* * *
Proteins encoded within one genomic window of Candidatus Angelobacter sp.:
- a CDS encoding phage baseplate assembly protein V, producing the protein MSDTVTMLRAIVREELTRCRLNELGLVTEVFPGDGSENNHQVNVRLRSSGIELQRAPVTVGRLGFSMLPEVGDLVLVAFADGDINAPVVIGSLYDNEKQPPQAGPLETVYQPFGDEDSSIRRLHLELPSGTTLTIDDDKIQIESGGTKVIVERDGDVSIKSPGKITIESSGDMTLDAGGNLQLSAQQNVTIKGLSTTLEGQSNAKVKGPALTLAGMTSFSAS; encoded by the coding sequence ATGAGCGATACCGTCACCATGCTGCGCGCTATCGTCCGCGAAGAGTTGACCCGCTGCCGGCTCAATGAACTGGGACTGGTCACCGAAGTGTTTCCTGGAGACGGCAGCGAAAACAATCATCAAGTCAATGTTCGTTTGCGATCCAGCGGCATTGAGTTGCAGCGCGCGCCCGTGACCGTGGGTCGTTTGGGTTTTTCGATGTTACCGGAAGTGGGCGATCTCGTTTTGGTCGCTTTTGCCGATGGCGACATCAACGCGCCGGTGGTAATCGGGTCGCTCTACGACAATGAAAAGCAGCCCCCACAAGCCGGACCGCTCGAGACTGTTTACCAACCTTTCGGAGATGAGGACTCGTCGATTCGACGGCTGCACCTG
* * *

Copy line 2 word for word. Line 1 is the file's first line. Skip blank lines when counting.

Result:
- a CDS encoding phage baseplate assembly protein V, producing the protein MSDTVTMLRAIVREELTRCRLNELGLVTEVFPGDGSENNHQVNVRLRSSGIELQRAPVTVGRLGFSMLPEVGDLVLVAFADGDINAPVVIGSLYDNEKQPPQAGPLETVYQPFGDEDSSIRRLHLELPSGTTLTIDDDKIQIESGGTKVIVERDGDVSIKSPGKITIESSGDMTLDAGGNLQLSAQQNVTIKGLSTTLEGQSNAKVKGPALTLAGMTSFSAS; encoded by the coding sequence ATGAGCGATACCGTCACCATGCTGCGCGCTATCGTCCGCGAAGAGTTGACCCGCTGCCGGCTCAATGAACTGGGACTGGTCACCGAAGTGTTTCCTGGAGACGGCAGCGAAAACAATCATCAAGTCAATGTTCGTTTGCGATCCAGCGGCATTGAGTTGCAGCGCGCGCCCGTGACCGTGGGTCGTTTGGGTTTTTCGATGTTACCGGAAGTGGGCGATCTCGTTTTGGTCGCTTTTGCCGATGGCGACATCAACGCGCCGGTGGTAATCGGGTCGCTCTACGACAATGAAAAGCAGCCCCCACAAGCCGGACCGCTCGAGACTGTTTACCAACCTTTCGGAGATGAGGACTCGTCGATTCGACGGCTGCACCTG